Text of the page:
48 Hours in Marrakech

Spending a weekend in the sun-dappled ochre corners of Marrakech, with its colourful spices, leather slippers, twinkling lanterns and pottery tangines, is possibly one of the best gifts you could give to yourself.

by Lavinia Pisani 16 May 2018

With a 2-3 hour flight from most European cities, the former imperial city is both accessible and exotic. Whether for a short gateway, or a longer road-trip exploring snow-capped Atlas Mountains, Atlantic Ocean or Sahara Desert, to land in the Red City will be a delight for all senses.

Reaching the walled Medina, from the recently inaugurated Marrakech Menara Airport, is simple. If you don’t feel like testing your negotiation skills right away with a cab driver, arrange a pick-up with the hotel; especially if you are staying in a riad nestled in one of the mazelike alleys in the historical centre. Once settled in, head to Jemaa el-Fnaa and start to get acquainted with the rhythms.

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Part of the UNESCO World Heritage site since 1985, the square is world-famous as a neuralgic point for tradesmen, snake charmers and musicians. Today, it still represents the core of the charming chaos that is typical of Marrakech.

Before walking in the narrow and winding streets of the Souks, head to Café France rooftop for a cup of mint-tee or light lunch. After having observed the dynamism of the main square, enter the hallowed confines of the overwhelming, but beautiful, souks.

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The Souks, the districts into which the city centre is subdivided, are organized based on the type of product that is produced and sold by locals. Among the endless offer of fabrics, spices, olives, terracotta tagines, handmade rugs, wrought iron lanterns, jewellery, leather purses and slippers it will be impossible to leave with empty hands.

Moroccan vendors can be incredibly persuasive and without even noticing, you may end up in one of the tiny shops wanting to buy one thing, leaving with four. How did that happen? Well, that’s part of the fun.

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Savour the smell of spices, follow the colours and strut through the bamboo-covered souks. When you feel like re-emerging in Jemaa el-Fnaa, ask locals for directions or start walking towards the dome of the Koutoubia Mosque.

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Built around 1150, the Koutoubia Mosque is the largest in the entire city. Situated less than 200 metres from the main square, its minaret is the oldest of 3 great Almohad minarets left standing in the world; it dominates the landscape with its 65 metres of exceptional beauty.

Before deciding to leave the souk, consider resting at a rooftop terrace of Le Jardin or The Nomad. After all that walking, your body will be grateful. If it is dinner time, look for the wooden-door of Ksar Es Saoussan to have an exclusive dinner inside of a lavish Moroccan house dating back to 1500, where the gardens and tiles in Marrakech are as famous as the souks. (Reservation is mandatory). Otherwise, if you are more of a street food kind of person, the characteristic food stalls in Jemaa el-Fnaa that emerge as the evening draws, will please you also.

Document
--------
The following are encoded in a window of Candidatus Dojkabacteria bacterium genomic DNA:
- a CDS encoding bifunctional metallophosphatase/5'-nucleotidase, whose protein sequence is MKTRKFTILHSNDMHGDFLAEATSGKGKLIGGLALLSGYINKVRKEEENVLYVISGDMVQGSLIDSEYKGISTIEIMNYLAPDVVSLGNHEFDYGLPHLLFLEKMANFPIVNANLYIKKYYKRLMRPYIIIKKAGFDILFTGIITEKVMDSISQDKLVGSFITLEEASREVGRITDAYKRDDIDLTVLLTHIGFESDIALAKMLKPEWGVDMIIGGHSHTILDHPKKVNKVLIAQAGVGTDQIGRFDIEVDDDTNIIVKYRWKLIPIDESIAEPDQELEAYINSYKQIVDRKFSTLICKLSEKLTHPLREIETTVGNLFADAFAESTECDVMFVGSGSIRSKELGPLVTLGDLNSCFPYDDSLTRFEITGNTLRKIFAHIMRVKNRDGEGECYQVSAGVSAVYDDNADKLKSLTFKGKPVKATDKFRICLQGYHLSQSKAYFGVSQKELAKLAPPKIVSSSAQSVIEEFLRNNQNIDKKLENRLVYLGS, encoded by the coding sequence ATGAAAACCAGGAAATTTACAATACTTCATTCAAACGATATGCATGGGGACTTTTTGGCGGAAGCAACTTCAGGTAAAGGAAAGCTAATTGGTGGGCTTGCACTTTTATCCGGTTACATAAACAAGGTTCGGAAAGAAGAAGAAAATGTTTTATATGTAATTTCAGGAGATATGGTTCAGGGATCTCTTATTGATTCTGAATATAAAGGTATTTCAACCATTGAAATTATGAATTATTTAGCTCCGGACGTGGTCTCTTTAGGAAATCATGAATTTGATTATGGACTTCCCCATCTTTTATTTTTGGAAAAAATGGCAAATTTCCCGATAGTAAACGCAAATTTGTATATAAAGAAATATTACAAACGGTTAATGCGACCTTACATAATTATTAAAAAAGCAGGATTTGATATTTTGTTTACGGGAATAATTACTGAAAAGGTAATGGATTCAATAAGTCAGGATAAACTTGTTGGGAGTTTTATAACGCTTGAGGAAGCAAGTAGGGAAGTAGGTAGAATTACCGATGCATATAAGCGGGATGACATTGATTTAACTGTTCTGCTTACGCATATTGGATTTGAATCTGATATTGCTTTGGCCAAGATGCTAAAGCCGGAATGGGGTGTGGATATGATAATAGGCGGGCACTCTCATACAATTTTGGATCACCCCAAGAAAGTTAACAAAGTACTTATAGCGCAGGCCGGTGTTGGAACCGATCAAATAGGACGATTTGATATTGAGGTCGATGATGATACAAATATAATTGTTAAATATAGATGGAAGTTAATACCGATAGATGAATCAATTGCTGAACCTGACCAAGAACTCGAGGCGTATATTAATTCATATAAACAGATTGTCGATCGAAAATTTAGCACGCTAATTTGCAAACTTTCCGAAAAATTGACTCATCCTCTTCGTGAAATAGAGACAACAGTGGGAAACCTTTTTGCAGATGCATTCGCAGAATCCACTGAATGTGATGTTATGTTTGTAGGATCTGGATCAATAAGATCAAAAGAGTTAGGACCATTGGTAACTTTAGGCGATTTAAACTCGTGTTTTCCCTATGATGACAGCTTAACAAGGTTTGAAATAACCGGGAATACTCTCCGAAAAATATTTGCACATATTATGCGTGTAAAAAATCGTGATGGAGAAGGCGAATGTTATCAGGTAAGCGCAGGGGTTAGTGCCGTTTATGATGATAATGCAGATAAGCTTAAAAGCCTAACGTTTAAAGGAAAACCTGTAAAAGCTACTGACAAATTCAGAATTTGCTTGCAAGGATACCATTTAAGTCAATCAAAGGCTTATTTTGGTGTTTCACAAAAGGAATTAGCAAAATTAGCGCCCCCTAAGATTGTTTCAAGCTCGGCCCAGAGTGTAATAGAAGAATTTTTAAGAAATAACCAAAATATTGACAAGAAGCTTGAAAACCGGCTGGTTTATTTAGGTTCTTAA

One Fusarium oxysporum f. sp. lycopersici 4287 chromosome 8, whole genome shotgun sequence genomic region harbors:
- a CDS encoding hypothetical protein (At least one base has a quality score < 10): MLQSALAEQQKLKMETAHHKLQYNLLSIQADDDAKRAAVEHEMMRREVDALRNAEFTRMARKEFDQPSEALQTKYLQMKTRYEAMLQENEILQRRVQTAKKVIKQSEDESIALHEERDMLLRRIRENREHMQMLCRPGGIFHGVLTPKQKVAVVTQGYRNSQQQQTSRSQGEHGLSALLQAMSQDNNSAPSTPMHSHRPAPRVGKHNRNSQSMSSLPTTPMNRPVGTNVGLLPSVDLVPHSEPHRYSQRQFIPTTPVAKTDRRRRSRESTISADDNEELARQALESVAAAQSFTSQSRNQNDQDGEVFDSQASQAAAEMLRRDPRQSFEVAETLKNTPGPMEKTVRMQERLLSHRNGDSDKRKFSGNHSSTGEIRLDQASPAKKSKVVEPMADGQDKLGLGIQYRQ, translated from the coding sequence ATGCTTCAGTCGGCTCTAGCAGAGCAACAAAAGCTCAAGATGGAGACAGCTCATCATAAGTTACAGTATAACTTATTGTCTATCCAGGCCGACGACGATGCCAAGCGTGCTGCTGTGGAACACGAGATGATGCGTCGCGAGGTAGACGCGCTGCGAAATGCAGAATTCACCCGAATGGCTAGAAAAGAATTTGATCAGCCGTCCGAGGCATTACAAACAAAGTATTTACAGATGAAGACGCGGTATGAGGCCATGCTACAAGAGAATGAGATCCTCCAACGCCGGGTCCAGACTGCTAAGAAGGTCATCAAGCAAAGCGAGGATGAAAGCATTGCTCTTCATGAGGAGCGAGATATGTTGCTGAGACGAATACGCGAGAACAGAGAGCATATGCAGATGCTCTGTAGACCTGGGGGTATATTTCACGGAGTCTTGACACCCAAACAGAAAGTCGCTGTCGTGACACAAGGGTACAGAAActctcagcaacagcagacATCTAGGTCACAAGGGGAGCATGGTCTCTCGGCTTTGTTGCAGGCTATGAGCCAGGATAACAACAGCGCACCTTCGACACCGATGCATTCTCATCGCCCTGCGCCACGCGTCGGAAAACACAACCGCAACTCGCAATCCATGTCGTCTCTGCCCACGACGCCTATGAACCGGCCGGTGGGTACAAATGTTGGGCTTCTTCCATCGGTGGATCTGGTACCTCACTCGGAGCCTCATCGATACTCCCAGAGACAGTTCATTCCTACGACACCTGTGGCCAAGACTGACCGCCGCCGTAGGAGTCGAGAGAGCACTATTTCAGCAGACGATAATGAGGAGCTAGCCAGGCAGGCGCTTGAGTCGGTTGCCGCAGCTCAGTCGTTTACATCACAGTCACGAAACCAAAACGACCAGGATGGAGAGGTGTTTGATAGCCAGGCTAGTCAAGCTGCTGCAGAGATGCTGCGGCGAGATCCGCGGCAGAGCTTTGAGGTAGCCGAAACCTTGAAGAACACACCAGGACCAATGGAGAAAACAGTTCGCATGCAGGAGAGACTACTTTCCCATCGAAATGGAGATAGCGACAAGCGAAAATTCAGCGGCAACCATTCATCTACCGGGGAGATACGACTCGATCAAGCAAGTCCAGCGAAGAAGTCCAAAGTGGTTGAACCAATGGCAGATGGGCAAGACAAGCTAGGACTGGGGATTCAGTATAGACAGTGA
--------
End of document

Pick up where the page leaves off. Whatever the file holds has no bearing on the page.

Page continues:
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When in the heart of the Medina, El Bahia Palace is well worth a visit. The ornate 19th century palace is still used today by the Moroccan royal family, when visiting the city. Whereas the rest of the time, it is open to the public. The vast, intricately designed palace with 160 rooms and courtyards is a glorious example of the Alawite architecture, built between 1894 and 1900, for the concubines of Ahma Ibn Moussa. Another astonishing tile masterpiece is that of the Tombeaux Saadiens, the Sultan’s mausoleum & cemetery gardens.

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Located in the Kasba residential district, walking around the fortified area is another experience worth seeking; especially when stopping at the Herboristerie Firdaous for quality Argan oil and lunch at Kasbah Café. While, less tiles and more fountains will be found at Jardin Majorelle.

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It took French painter Jacques Majorelle 40 years to create the enchanting garden that is so special to reach through a horse carriage ride from Jamaa el Fnaa. Inspired by an Islamic garden, featuring botanical species from around the world, the villa and the garden became renowned for its vivacious colors. In 1980, Yves Saint Laurent and his partner Pierre Bergé bought the Jardin Majorelle as a gift to the city.

Today, the villa hosts their memorial as well as the Berber Museum. Whereas at the corner of the same street stands the Yves Saint Laurent Museum with an inspiring collection of innovative sketches and moving garments.

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